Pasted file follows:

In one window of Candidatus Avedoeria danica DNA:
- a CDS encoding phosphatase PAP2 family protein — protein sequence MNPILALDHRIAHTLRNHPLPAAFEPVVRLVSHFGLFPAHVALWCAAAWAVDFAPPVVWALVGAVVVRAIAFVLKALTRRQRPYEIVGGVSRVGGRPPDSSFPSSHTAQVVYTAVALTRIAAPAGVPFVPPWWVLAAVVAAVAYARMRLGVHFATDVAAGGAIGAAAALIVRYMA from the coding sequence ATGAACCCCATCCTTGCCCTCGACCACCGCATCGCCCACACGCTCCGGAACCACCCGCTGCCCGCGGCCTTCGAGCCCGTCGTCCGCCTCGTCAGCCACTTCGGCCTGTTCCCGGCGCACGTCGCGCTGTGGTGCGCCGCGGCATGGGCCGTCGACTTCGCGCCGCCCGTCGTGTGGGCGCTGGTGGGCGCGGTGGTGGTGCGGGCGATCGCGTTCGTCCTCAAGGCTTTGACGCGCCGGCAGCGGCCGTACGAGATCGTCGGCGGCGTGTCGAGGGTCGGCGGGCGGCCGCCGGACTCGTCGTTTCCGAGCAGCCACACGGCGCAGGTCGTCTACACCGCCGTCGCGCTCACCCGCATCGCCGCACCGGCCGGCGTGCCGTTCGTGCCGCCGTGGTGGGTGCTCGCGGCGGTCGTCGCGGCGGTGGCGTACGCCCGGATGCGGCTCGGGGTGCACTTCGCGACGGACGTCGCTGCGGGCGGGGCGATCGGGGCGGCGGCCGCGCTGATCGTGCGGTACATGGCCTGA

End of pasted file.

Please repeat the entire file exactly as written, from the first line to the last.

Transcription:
In one window of Candidatus Avedoeria danica DNA:
- a CDS encoding phosphatase PAP2 family protein — protein sequence MNPILALDHRIAHTLRNHPLPAAFEPVVRLVSHFGLFPAHVALWCAAAWAVDFAPPVVWALVGAVVVRAIAFVLKALTRRQRPYEIVGGVSRVGGRPPDSSFPSSHTAQVVYTAVALTRIAAPAGVPFVPPWWVLAAVVAAVAYARMRLGVHFATDVAAGGAIGAAAALIVRYMA from the coding sequence ATGAACCCCATCCTTGCCCTCGACCACCGCATCGCCCACACGCTCCGGAACCACCCGCTGCCCGCGGCCTTCGAGCCCGTCGTCCGCCTCGTCAGCCACTTCGGCCTGTTCCCGGCGCACGTCGCGCTGTGGTGCGCCGCGGCATGGGCCGTCGACTTCGCGCCGCCCGTCGTGTGGGCGCTGGTGGGCGCGGTGGTGGTGCGGGCGATCGCGTTCGTCCTCAAGGCTTTGACGCGCCGGCAGCGGCCGTACGAGATCGTCGGCGGCGTGTCGAGGGTCGGCGGGCGGCCGCCGGACTCGTCGTTTCCGAGCAGCCACACGGCGCAGGTCGTCTACACCGCCGTCGCGCTCACCCGCATCGCCGCACCGGCCGGCGTGCCGTTCGTGCCGCCGTGGTGGGTGCTCGCGGCGGTCGTCGCGGCGGTGGCGTACGCCCGGATGCGGCTCGGGGTGCACTTCGCGACGGACGTCGCTGCGGGCGGGGCGATCGGGGCGGCGGCCGCGCTGATCGTGCGGTACATGGCCTGA